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Community Hospital offers advanced pulmonary diagnosis technology

Written by Chronicle Staff. Posted in Community News, Community News & People in the News, Featured

Published on August 26, 2020 with No Comments

With robotic bronchoscopy, the surgeon has precise control and stability over the controller tool making it easier to reach nodules deep in the lung. Using a combination of real-time visualization and electromagnetic navigation (similar to GPS) the pulmonologist has a direct roadmap to locate the nodule.

Waiting to hear if you have lung cancer no doubt brings up feelings of apprehension, worry and fear. Pulmonologists on staff at the hospitals of Community Healthcare System are using new technology to help ease the wait after lung biopsy and find answers sooner.

Community Hospital is fourth in the state of Indiana to use the Monarch Bronchoscopy robotic procedure to detect, diagnose and stage lung cancer. The robotic bronchoscope is designed to keep the lung biopsy procedure as minimally invasive as possible making it easier to reach nodules deep in the lung without making any incisions.

“The Monarch platform is a new technology that helps us reach farther to obtain a tissue biopsy from nodules located anywhere in the lungs and from areas that previously were deemed to be unreachable by conventional methods,” said Pulmonologist Dr. Fadi Layous, on staff at Community Hospital, St. Catherine Hospital and St. Mary Medical Center. “Our patients benefit from a more accurate diagnostic tool which allows us to pinpoint diagnosis and help to offer the right treatment, sooner.”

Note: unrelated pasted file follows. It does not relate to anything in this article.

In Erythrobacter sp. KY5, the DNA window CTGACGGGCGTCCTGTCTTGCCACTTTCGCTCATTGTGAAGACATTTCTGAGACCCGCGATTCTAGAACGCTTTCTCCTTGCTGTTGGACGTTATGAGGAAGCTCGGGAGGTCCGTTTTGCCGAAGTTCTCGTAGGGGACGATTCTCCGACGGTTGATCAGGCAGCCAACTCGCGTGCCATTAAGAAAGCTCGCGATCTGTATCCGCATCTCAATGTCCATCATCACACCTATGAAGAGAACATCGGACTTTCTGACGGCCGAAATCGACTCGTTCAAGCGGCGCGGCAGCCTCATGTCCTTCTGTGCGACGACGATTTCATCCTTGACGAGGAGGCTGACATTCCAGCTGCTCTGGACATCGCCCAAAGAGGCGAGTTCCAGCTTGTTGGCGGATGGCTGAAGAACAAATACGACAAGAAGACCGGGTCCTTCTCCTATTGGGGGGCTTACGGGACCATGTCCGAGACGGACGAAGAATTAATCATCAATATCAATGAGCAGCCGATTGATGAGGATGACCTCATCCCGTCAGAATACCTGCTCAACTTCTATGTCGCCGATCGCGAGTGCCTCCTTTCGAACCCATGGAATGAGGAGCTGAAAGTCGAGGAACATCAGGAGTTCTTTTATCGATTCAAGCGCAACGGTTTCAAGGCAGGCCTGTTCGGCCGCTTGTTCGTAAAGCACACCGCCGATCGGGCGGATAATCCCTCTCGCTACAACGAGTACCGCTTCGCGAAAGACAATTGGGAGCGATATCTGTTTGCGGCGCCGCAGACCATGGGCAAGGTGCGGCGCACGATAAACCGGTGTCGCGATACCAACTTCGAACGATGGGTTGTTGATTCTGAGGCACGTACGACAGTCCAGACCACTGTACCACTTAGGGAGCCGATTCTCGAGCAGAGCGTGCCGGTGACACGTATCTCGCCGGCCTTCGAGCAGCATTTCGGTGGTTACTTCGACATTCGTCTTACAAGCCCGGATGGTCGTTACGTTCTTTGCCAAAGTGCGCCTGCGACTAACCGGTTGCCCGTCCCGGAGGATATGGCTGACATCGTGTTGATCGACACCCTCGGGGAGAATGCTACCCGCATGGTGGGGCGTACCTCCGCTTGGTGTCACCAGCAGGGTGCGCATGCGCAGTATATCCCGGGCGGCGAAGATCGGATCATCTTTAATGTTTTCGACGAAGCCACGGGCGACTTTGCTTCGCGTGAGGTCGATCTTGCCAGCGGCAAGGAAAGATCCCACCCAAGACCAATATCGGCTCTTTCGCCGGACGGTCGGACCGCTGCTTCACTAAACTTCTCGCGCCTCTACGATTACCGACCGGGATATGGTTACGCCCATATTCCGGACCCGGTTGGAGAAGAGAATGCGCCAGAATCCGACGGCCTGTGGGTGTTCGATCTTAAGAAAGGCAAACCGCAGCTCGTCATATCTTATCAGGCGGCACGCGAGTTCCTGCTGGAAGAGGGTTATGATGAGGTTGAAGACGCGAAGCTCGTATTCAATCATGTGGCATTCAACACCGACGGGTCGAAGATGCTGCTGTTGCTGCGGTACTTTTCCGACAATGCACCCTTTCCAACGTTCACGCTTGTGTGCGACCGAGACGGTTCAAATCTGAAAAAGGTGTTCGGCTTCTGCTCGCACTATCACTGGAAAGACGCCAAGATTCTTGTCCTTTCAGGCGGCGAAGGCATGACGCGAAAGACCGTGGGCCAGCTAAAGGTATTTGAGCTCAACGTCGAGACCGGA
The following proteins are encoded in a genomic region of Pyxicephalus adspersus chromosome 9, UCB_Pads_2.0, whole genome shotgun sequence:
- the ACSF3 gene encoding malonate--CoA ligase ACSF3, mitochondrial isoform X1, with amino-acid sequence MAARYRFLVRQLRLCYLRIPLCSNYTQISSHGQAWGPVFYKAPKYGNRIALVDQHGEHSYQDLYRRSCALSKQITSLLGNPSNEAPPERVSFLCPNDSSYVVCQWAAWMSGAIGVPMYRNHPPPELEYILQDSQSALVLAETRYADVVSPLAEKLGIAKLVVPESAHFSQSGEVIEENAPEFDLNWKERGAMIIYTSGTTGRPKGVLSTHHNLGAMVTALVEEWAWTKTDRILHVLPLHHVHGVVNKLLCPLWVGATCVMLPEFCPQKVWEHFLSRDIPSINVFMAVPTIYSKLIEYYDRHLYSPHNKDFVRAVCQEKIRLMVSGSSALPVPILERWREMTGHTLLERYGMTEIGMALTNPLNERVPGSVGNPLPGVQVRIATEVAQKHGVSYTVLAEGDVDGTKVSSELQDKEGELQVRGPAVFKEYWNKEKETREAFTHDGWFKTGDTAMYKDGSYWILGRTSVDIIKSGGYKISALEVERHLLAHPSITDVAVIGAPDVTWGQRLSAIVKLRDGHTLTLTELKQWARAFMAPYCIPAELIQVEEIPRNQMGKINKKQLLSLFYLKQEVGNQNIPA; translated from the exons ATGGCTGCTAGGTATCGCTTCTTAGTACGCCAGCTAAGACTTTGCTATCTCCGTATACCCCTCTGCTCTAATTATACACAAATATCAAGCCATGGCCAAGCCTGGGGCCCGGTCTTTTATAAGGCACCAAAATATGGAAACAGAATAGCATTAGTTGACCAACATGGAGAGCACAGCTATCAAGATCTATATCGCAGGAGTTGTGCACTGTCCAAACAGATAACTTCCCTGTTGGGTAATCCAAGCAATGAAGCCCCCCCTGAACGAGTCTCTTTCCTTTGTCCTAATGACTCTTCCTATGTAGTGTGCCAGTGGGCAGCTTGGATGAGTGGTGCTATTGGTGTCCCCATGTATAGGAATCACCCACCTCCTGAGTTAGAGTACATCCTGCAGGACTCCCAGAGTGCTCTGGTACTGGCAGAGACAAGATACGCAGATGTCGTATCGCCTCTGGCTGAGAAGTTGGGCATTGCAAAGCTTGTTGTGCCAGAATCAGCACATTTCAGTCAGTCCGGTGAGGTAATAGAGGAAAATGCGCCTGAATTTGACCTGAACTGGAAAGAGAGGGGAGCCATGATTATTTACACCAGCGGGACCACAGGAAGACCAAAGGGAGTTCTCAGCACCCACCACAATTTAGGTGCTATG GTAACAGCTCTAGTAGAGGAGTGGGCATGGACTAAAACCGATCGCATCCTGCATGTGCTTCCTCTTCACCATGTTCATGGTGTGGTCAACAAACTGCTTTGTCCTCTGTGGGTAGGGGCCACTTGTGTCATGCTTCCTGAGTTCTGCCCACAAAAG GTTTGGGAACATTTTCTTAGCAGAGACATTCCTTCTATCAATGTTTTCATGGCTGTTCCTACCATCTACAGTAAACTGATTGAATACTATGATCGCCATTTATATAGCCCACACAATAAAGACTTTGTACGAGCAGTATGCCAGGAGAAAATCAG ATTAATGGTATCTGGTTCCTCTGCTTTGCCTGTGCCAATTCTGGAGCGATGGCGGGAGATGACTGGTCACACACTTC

Traditionally, flexible bronchoscopy has been used to diagnose lung disease, but has navigation limitations and a higher risk of bleeding and complications. When controlled manually, the brochoscope is able to reach only 14 percent of lesions (abnormal tissue) smaller than 2 centimeters in the outer areas of the lung. Additional surgical procedures would be necessary to make a diagnosis if the lesion on the lung was deeper in the lung tissue and out of the reach of the bronchoscope.

With robotic bronchoscopy, the surgeon has precise control and stability over the controller tool making it easier to reach nodules deep in the lung. Using a combination of real-time visualization and electromagnetic navigation (similar to GPS) the pulmonologist has a direct roadmap to locate the nodule. He can quickly and safely obtain a biopsy of the nodule and send it off to the laboratory for testing.

“Using the robotic bronchoscopy, the physician is in control of the robotic arms that provide greater stability when navigating through the airways of the lungs during a biopsy procedure,” Layous said. “We are able to see further into the lungs than before with the tiny camera that gives peripheral vision into the airways. As far as reachability and control, the telescopic bronchoscope allows us to reach the outermost portions of the lungs while maintaining stability at all times.”

The entire procedure takes from 30 to 90 minutes. It is done on an outpatient basis.

Robotic bronchoscopy when used in conjunction with endobronchial ultrasound or EBUS, offers a minimally invasive way to stage cancer and see if the cancer has spread. This method helps doctors determine the appropriate treatment.

EBUS allows physicians to perform a technique known as transbronchial needle aspiration (TBNA) to obtain tissue or fluid samples from the lungs and surrounding lymph nodes without surgery. The samples can be used for diagnosing and staging lung cancer, detecting infections and identifying inflammatory diseases that affect the lungs.

For more information about robotic bronchoscopy and lung cancer care at the hospitals of Community Healthcare System, visit COMHS.org.

 

 

 

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